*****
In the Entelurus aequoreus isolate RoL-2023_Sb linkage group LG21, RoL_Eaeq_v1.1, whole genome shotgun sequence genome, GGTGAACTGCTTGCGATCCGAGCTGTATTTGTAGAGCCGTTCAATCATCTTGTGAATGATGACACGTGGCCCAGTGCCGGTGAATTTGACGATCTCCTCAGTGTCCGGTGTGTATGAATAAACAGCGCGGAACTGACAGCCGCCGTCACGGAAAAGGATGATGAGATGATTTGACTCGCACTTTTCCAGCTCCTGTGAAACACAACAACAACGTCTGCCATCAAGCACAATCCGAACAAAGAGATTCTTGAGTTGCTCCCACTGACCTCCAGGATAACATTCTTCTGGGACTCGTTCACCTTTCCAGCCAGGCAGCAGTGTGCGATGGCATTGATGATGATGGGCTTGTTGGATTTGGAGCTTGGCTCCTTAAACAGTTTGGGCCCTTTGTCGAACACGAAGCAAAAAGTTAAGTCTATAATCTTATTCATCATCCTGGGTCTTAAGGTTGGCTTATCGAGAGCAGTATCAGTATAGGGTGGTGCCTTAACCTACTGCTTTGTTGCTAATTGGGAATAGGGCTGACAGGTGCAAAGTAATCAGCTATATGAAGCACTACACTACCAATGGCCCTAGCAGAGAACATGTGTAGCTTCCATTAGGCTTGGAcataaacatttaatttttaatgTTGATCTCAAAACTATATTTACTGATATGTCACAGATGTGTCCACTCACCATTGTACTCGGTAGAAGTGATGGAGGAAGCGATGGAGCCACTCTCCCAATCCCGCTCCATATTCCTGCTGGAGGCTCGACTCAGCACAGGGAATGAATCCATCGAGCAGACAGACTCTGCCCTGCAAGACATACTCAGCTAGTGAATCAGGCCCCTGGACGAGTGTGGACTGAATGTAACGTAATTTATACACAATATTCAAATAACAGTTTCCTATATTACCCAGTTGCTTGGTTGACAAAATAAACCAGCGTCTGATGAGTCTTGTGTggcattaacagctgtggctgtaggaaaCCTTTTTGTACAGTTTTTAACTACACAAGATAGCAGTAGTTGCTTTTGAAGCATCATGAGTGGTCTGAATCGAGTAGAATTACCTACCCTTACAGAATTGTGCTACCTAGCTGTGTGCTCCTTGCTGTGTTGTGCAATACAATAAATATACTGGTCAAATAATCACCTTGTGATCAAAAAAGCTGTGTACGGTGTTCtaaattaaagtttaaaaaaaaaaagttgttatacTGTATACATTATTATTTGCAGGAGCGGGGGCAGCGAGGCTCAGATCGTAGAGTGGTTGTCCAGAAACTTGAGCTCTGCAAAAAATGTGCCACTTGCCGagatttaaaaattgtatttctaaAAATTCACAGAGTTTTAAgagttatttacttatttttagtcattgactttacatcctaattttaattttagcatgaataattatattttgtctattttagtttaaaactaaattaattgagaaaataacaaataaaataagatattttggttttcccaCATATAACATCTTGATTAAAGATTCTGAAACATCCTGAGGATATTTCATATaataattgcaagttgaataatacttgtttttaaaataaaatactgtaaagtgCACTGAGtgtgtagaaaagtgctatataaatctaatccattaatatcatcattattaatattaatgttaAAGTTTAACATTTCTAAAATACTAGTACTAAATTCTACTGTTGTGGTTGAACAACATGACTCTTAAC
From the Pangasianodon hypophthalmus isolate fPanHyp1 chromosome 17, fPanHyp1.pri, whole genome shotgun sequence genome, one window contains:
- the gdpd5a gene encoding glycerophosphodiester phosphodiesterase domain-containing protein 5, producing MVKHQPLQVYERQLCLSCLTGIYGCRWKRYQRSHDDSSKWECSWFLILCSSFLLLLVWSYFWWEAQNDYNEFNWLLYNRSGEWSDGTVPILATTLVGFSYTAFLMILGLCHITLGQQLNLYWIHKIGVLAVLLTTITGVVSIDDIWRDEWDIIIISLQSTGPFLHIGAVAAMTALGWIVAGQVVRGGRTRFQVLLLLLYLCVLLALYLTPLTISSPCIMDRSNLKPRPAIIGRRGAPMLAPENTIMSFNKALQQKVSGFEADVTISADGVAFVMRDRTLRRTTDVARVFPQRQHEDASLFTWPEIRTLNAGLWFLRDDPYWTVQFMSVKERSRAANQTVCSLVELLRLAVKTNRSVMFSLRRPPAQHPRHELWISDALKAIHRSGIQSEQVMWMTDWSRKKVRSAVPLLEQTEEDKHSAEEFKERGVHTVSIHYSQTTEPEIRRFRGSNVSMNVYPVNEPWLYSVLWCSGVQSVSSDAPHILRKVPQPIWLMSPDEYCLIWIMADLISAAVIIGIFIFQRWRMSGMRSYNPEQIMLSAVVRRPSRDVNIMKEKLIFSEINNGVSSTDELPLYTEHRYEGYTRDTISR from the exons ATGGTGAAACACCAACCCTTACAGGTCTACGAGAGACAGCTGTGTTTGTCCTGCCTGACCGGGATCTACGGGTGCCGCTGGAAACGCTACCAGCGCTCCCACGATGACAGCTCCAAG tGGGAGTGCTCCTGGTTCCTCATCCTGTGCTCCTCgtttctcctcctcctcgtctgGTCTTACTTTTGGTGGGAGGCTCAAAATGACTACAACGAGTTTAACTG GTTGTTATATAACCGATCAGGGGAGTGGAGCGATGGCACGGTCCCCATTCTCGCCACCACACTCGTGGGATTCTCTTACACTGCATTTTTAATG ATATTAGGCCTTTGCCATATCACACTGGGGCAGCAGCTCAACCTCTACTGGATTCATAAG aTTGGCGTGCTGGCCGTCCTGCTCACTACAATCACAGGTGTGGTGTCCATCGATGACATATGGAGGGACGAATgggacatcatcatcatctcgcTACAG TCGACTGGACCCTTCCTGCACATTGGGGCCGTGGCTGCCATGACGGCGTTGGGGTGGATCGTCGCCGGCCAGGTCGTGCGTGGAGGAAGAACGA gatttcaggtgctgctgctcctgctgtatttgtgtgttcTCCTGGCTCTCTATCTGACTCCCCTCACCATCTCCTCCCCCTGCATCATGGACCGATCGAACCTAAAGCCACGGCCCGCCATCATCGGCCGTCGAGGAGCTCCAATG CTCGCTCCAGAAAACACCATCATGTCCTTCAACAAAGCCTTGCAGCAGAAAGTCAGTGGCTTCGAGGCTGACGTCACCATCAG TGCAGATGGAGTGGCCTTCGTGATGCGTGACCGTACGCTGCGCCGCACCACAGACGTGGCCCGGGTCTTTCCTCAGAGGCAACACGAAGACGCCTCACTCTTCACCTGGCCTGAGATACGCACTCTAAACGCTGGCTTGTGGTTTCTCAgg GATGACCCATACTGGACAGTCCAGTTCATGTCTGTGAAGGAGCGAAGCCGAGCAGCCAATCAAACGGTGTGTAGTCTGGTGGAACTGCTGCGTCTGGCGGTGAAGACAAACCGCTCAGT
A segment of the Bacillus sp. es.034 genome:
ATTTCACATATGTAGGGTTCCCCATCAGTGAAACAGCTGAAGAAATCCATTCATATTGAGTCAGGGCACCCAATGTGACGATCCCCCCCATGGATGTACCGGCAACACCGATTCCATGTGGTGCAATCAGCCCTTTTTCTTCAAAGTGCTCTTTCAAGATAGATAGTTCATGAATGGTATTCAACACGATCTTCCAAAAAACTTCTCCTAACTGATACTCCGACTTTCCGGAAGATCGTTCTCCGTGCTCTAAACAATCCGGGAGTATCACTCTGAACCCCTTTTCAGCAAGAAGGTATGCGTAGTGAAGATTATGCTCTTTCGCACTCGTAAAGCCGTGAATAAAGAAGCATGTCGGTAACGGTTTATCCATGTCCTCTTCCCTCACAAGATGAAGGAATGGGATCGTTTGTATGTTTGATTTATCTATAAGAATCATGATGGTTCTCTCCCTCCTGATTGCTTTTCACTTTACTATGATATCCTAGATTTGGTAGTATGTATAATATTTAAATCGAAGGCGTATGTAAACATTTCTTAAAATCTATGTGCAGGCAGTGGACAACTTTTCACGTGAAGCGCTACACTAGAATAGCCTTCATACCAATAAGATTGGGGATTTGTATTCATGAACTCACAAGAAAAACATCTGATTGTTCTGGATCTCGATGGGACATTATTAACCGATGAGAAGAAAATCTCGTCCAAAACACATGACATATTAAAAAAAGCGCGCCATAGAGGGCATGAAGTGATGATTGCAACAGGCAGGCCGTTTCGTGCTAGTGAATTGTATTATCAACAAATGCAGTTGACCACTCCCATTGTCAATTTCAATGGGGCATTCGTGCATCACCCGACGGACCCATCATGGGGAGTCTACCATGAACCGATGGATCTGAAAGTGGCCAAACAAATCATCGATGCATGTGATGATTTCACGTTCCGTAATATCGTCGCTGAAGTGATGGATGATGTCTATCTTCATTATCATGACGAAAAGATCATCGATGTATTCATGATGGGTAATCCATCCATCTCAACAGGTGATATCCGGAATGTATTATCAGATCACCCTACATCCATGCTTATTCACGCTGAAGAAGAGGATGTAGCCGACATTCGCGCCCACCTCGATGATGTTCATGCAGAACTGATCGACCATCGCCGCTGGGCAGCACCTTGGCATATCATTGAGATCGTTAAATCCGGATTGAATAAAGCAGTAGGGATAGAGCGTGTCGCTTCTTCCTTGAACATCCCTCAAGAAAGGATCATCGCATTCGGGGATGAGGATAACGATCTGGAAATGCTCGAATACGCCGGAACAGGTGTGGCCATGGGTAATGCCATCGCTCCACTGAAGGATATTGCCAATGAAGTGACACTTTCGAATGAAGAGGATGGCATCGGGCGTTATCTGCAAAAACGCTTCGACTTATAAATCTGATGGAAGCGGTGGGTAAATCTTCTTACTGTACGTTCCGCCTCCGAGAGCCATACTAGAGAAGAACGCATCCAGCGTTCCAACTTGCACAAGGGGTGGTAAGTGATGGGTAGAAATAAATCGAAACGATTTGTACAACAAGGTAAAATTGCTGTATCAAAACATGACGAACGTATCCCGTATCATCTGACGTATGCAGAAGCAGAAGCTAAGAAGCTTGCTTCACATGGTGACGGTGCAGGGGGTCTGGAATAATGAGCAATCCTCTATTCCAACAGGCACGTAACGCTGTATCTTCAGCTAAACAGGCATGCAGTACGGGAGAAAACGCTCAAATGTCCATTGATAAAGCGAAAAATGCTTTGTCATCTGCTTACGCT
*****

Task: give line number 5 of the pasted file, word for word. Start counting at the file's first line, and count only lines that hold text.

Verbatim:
ATTTCACATATGTAGGGTTCCCCATCAGTGAAACAGCTGAAGAAATCCATTCATATTGAGTCAGGGCACCCAATGTGACGATCCCCCCCATGGATGTACCGGCAACACCGATTCCATGTGGTGCAATCAGCCCTTTTTCTTCAAAGTGCTCTTTCAAGATAGATAGTTCATGAATGGTATTCAACACGATCTTCCAAAAAACTTCTCCTAACTGATACTCCGACTTTCCGGAAGATCGTTCTCCGTGCTCTAAACAATCCGGGAGTATCACTCTGAACCCCTTTTCAGCAAGAAGGTATGCGTAGTGAAGATTATGCTCTTTCGCACTCGTAAAGCCGTGAATAAAGAAGCATGTCGGTAACGGTTTATCCATGTCCTCTTCCCTCACAAGATGAAGGAATGGGATCGTTTGTATGTTTGATTTATCTATAAGAATCATGATGGTTCTCTCCCTCCTGATTGCTTTTCACTTTACTATGATATCCTAGATTTGGTAGTATGTATAATATTTAAATCGAAGGCGTATGTAAACATTTCTTAAAATCTATGTGCAGGCAGTGGACAACTTTTCACGTGAAGCGCTACACTAGAATAGCCTTCATACCAATAAGATTGGGGATTTGTATTCATGAACTCACAAGAAAAACATCTGATTGTTCTGGATCTCGATGGGACATTATTAACCGATGAGAAGAAAATCTCGTCCAAAACACATGACATATTAAAAAAAGCGCGCCATAGAGGGCATGAAGTGATGATTGCAACAGGCAGGCCGTTTCGTGCTAGTGAATTGTATTATCAACAAATGCAGTTGACCACTCCCATTGTCAATTTCAATGGGGCATTCGTGCATCACCCGACGGACCCATCATGGGGAGTCTACCATGAACCGATGGATCTGAAAGTGGCCAAACAAATCATCGATGCATGTGATGATTTCACGTTCCGTAATATCGTCGCTGAAGTGATGGATGATGTCTATCTTCATTATCATGACGAAAAGATCATCGATGTATTCATGATGGGTAATCCATCCATCTCAACAGGTGATATCCGGAATGTATTATCAGATCACCCTACATCCATGCTTATTCACGCTGAAGAAGAGGATGTAGCCGACATTCGCGCCCACCTCGATGATGTTCATGCAGAACTGATCGACCATCGCCGCTGGGCAGCACCTTGGCATATCATTGAGATCGTTAAATCCGGATTGAATAAAGCAGTAGGGATAGAGCGTGTCGCTTCTTCCTTGAACATCCCTCAAGAAAGGATCATCGCATTCGGGGATGAGGATAACGATCTGGAAATGCTCGAATACGCCGGAACAGGTGTGGCCATGGGTAATGCCATCGCTCCACTGAAGGATATTGCCAATGAAGTGACACTTTCGAATGAAGAGGATGGCATCGGGCGTTATCTGCAAAAACGCTTCGACTTATAAATCTGATGGAAGCGGTGGGTAAATCTTCTTACTGTACGTTCCGCCTCCGAGAGCCATACTAGAGAAGAACGCATCCAGCGTTCCAACTTGCACAAGGGGTGGTAAGTGATGGGTAGAAATAAATCGAAACGATTTGTACAACAAGGTAAAATTGCTGTATCAAAACATGACGAACGTATCCCGTATCATCTGACGTATGCAGAAGCAGAAGCTAAGAAGCTTGCTTCACATGGTGACGGTGCAGGGGGTCTGGAATAATGAGCAATCCTCTATTCCAACAGGCACGTAACGCTGTATCTTCAGCTAAACAGGCATGCAGTACGGGAGAAAACGCTCAAATGTCCATTGATAAAGCGAAAAATGCTTTGTCATCTGCTTACGCT